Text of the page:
UT Health Northeast To Construct Building for New School of Community and Rural Health

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May 31, 2017
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UT Health Northeast To Construct Building for New School of Community and Rural Health

May 11, 2017

UT_Health_New_MPH-facility-1024x474 UT Health Northeast To Construct Building for New School of Community and Rural Health

A rendering of the new academic building that will house the Master of Public Health Program.

Plans for a new three-story building for the School of Community and Rural Health on the UT Health Northeast campus are moving forward. The Board of Regents of the UT System gave their approval on Wednesday to add the building to UT System’s Capital Improvement Program and to proceed with its design and development.

The building will be located south of the Academic Center on the main campus of UT Health and will take approximately 18 months to complete. Total project cost is $39 million. Groundbreaking will take place this summer.

The building is in the design phase, but current estimates place the square footage at approximately 89,000 square feet and will include space for classrooms, offices, and administration. Smith Group of Dallas is the architectural firm.

“Public and community health are very important to me,” said Kirk A. Calhoun, MD, president, UT Health Northeast. “I know through measures implemented by schools of public health, we can realize a greater impact on healthcare than with all of the medical technology we have today. Just some simple improvements in population health can have a dynamic effect on the health and quality of life of a community and its citizens.”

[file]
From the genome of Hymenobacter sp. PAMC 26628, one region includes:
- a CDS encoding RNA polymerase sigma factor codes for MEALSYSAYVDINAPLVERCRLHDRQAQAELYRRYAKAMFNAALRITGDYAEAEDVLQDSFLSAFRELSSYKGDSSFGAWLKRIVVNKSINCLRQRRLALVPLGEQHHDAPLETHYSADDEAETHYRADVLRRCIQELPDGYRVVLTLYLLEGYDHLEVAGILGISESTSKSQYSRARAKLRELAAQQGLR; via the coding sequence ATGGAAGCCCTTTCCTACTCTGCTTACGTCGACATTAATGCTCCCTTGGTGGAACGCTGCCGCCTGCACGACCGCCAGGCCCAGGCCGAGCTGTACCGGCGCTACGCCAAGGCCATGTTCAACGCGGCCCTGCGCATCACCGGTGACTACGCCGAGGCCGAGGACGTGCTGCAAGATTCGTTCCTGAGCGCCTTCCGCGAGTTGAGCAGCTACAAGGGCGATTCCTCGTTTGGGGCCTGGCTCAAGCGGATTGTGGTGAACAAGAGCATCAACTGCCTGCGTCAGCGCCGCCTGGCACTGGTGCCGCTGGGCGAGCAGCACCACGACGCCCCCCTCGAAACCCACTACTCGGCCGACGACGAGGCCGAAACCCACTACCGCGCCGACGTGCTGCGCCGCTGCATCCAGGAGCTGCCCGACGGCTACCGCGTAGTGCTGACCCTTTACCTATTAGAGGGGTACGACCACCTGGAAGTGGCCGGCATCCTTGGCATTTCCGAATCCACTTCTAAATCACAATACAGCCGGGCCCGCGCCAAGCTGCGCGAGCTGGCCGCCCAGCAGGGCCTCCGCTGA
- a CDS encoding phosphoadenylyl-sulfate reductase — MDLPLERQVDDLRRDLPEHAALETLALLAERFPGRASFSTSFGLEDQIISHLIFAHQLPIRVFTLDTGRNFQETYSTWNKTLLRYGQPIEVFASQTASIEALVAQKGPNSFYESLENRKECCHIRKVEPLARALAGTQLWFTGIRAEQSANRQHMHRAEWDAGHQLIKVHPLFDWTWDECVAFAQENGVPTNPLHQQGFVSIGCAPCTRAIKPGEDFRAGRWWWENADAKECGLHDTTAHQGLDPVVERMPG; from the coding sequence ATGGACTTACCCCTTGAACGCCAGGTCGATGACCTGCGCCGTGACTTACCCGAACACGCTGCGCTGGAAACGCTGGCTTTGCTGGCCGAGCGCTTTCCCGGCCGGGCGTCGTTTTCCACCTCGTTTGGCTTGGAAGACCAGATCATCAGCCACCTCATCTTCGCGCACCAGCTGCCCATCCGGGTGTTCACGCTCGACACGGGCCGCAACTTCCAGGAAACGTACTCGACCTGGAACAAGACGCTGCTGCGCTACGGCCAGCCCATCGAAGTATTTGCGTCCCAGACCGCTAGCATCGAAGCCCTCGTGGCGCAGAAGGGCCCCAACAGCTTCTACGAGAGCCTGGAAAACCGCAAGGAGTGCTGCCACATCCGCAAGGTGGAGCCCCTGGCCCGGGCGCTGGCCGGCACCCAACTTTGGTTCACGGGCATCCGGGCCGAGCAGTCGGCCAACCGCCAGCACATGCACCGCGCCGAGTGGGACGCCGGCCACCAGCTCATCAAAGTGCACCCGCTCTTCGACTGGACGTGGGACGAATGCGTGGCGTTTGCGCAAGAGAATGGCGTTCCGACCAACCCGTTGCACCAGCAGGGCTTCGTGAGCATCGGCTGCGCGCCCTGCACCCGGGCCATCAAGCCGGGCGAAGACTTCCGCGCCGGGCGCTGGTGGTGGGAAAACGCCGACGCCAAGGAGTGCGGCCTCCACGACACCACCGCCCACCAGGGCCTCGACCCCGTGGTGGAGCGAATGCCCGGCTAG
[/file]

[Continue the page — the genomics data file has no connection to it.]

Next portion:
According to a comprehensive 2016 report from UT System and UT Health, Northeast Texas is the unhealthiest area of the state, opening the door for the impact public health can have on the region.

The UT Health Northeast School of Community and Rural Health offers a Master of Public Health degree and is accepting applications for the fall semester. Scholarships and sponsorships are available.
Classes are currently being held in existing buildings on the campus until the new facility is complete. When finished, the building will also accommodate educational space for occupational and environmental health, community health, policy and management, biostatistics and epidemiology, academic affairs, and open space for future growth.

The Board of Regents approved $30 million in Permanent University Funding last fall as the first step for the building project. Learn more about the program.

For 65 years, UT Health Northeast has provided excellent patient care and cutting-edge treatment, specializing in pulmonary disease, cancer, heart disease, and primary care. Its annual budget of $150 million represents a major economic impact of over $350 million for Northeast Texas. Since 2004, scientists in the Biomedical Research Center have been awarded more than $122 million research dollars. As the university medical center for Northeast Texas, its graduate medical education programs – with residencies in family medicine and occupational medicine – provide doctors for many communities across the state and beyond. It also sponsors the residency program in internal medicine at Good Shepherd Medical Center in Longview. For more information, visit www.uthealth.org.

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